The Major Transitions in Evolution

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The Major Transitions in Evolution. Eörs Szathmáry. Collegium Budapest AND Eötvös University. Units of evolution. multiplication heredity variability. Some hereditary traits affect survival and/or fertility. The importance of cumulative selection.
The Major Transitions in EvolutionEörs SzathmáryCollegium Budapest AND Eötvös UniversityUnits of evolution
  • multiplication
  • heredity
  • variability
  • Some hereditary traits affect survival and/or fertilityThe importance of cumulative selection
  • Natural selection is a non-random process.
  • Evolution by natural selection is a cumulative process.
  • Cumulative selection can produce novel useful complex structures in relatively short periods of time.
  • John Maynard Smith (1920-2004)
  • Educated in Eaton
  • The influence of J.B.S. Haldane
  • Aeroplane engineer
  • Sequence space
  • Evolution of sex
  • Game theory
  • Animal signalling
  • Balsan, Kyoto, Crafoord prizes
  • The major transitions (1995)***** These transitions are regarded to be ‘difficult’The importance of cumulative selection
  • Natural selection is a non-random process.
  • Evolution by natural selection is a cumulative process.
  • Cumulative selection can produce novel useful complex structures in relatively short periods of time.
  • Von Kiedrowski’s replicatorDifficulty of a transition
  • Selection limited (special environment)
  • Pre-emption: first come  selective overkill
  • Variation-limited: improbable series of rare variations (genetic code, eukaryotic nucleocytoplasm, etc.)
  • Difficult transitions are ‘unique’
  • Operational definition: all organisms sharing the trait go back to a common ancestor after the transition
  • These unique transitions are usually irreversible (no cell without a genetic code, no bacterium derived from a eukaryote can be found today)
  • Fisher’s(1930) question: the birth of ALife"No practical biologist interested in sexual reproduction would be led to work out the detailed consequences experienced by organisms having three or more sexes; yet what else should he do if he wishes to understand why the sexes are, in fact, always two?" Units of evolution
  • multiplication
  • heredity
  • variation
  • hereditary traits affecting survival and/or reproductionEgalitarian and fraternal major transitions (Queller, 1997)Recurrent themesin transitions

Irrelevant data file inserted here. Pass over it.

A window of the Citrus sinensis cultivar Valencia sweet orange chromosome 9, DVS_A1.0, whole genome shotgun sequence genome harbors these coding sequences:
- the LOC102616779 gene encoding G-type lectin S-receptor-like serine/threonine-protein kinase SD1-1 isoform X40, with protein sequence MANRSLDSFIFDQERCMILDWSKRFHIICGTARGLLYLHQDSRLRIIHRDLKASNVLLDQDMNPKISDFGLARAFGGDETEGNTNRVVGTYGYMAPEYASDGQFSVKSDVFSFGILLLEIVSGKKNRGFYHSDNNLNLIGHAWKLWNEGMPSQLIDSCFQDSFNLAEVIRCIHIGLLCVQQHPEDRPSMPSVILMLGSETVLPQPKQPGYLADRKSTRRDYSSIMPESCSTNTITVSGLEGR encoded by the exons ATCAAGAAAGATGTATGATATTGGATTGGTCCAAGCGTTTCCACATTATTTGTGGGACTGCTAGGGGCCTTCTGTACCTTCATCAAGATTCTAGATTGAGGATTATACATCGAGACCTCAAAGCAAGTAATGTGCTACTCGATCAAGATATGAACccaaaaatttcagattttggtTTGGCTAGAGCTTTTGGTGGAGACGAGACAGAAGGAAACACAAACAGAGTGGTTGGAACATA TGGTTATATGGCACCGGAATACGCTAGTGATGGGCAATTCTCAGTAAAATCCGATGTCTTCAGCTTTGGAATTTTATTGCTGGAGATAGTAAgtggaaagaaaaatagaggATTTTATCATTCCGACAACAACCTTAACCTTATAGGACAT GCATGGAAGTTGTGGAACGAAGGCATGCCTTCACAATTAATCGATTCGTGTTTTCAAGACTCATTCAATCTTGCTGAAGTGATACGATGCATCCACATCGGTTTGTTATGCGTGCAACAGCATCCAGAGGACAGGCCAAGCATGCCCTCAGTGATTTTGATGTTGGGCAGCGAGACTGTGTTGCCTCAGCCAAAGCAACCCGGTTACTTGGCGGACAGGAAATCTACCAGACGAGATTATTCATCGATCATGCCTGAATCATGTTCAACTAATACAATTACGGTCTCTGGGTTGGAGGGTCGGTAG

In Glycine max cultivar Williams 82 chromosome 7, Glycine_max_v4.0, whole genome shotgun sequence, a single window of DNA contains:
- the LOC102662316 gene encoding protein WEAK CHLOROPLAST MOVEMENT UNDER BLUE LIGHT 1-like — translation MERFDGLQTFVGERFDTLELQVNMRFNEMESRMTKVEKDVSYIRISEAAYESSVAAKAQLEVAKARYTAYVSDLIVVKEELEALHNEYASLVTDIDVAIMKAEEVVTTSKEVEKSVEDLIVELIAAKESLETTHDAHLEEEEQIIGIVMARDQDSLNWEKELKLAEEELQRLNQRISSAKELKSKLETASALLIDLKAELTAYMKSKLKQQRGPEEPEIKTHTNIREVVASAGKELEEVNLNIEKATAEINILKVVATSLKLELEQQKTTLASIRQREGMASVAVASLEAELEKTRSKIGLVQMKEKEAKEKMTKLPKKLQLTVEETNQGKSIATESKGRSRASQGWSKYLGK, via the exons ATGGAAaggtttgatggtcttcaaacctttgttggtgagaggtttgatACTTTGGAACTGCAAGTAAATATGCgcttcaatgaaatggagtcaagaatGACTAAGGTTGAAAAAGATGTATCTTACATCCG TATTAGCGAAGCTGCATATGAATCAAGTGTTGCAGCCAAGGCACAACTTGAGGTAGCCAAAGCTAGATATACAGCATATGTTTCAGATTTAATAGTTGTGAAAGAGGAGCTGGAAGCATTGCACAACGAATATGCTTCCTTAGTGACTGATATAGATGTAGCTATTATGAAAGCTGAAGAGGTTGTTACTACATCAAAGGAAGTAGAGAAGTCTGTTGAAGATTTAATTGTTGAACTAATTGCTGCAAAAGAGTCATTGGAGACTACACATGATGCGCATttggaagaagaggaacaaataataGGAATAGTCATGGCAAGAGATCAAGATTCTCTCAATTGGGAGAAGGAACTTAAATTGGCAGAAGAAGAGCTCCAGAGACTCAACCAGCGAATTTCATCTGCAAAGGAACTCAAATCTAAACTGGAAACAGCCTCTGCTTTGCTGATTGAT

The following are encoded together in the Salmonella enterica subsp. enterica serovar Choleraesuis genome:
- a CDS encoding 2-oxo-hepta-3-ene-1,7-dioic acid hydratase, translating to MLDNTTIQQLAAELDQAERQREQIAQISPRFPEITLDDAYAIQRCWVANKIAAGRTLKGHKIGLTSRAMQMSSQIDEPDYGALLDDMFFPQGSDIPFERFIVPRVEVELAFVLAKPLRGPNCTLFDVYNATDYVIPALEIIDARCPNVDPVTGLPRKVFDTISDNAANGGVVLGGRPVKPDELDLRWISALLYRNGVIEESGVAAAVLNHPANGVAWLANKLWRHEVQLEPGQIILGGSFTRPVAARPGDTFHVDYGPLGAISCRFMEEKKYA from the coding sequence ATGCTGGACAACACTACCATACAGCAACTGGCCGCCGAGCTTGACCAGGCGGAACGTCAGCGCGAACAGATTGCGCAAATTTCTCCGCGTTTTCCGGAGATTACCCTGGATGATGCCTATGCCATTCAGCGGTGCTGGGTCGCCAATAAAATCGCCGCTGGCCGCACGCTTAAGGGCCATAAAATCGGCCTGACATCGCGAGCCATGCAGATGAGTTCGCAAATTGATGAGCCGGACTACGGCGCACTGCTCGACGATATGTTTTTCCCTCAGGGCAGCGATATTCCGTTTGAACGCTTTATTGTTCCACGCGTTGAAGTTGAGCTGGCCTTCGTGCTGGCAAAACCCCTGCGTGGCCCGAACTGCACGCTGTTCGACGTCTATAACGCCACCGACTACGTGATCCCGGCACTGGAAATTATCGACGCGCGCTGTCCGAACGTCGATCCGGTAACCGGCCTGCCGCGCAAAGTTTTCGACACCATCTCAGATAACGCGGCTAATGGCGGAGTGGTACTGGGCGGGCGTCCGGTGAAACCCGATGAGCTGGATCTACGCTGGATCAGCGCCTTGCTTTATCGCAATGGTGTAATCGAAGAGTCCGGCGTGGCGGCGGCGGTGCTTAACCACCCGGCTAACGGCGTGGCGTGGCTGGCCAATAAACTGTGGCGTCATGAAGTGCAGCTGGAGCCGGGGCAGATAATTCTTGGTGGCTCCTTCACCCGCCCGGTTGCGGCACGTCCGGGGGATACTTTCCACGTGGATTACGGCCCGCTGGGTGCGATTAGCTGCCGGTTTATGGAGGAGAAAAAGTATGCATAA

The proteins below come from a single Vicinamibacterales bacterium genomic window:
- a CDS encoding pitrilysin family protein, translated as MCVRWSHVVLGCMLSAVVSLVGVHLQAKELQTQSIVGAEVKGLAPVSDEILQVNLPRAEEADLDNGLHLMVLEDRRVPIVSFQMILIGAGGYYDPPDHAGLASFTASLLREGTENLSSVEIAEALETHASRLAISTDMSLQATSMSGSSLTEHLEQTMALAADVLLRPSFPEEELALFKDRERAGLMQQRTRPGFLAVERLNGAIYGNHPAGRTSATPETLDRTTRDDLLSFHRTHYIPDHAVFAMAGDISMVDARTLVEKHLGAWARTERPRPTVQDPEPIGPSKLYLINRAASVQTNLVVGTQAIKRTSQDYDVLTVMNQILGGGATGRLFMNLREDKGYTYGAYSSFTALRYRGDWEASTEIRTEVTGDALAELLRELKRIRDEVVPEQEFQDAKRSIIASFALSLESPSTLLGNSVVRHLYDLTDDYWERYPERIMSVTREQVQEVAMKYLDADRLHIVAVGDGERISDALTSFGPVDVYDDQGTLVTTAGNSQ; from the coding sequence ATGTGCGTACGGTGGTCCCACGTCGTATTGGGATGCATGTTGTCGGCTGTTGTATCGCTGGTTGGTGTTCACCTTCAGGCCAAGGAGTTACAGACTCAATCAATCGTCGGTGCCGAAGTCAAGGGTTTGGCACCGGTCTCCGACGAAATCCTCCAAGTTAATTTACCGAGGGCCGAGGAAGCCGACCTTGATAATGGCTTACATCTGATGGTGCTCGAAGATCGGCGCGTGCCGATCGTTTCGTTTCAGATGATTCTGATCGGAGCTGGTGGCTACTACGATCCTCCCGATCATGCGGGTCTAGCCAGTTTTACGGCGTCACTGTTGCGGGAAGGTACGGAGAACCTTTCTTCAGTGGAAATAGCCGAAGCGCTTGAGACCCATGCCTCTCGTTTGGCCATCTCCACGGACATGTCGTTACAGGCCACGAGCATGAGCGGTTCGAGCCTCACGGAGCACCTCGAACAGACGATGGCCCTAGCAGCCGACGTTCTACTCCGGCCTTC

• Independently reproducing units come together and form higher-level units
  • Division of labour/combination of function
  • Origin of novel inheritance systems Increase in complexity
  • Contingent irreversibility
  • Central control
  • The royal chamber of a termiteTermitesHamilton’s ruleb r> c
  • b:help given to recipient
  • r:degree of genetic relatedness between altruist and recipient
  • c:price to altruist in terms of fitness
  • Formula valid for INVASION and MAINTENANCE
  • Division of labour
  • Is advantageous, if the “extent of the market” is sufficiently large
  • If it holds that a “jack-of-all-trades” is a master of none
  • Not always guaranteed (hermaphroditism)
  • Morphs differ epigenetically
  • Most forms of multicellularity result from fraternal transitions
  • Cells divide and stick together
  • Economy of scale (predation, etc.)
  • Division of labour follows
  • Cancer is no miracle (Szent-Györgyi)
  • A main difficulty: “appropriate down-regulation of cell division at the right place and the right time” (E.S. & L. Wolpert)
  • What makes us human?
  • Note the different time-scales involved
  • Cultural transmission: language transmits itself as well as other things
  • A novel inheritance system
  • Evolution OF the brainFluid Construction Grammarwith replicating constructs (with Luc Steels)
  • selective amplification by linked replication
  • mutation, recombination, etc.
  • Why is often no way back?
  • There are secondary solitary insects
  • Parthenogens arise again and again
  • BUT no secondary ribo-organism that would have lost the genetic code
  • No mitochondrial cancer
  • No parthenogenic gymnosperms
  • No parthenogenic mammals
  • Contingent irreversibility
  • In gymnosperms, plastids come from one gamete and mitochondria from the other: complementary uniparental inheritance of organelles
  • In mammals, so-called genomic imprinting poses special difficulties
  • Two simultaneous transitions are difficult squared: parthenogenesis per se combined with the abolishment of imprinting or complementary uniparental inheritance
  • Central control
  • Endosymbiotic organelles (plastids and mitochondria) lost most of their genes
  • Quite a number of genes have been transferred to the nucleus
  • The nucleus controls organelle division
  • It frequently controls uniparental inheritance, thereby reducing intragenomic conflict
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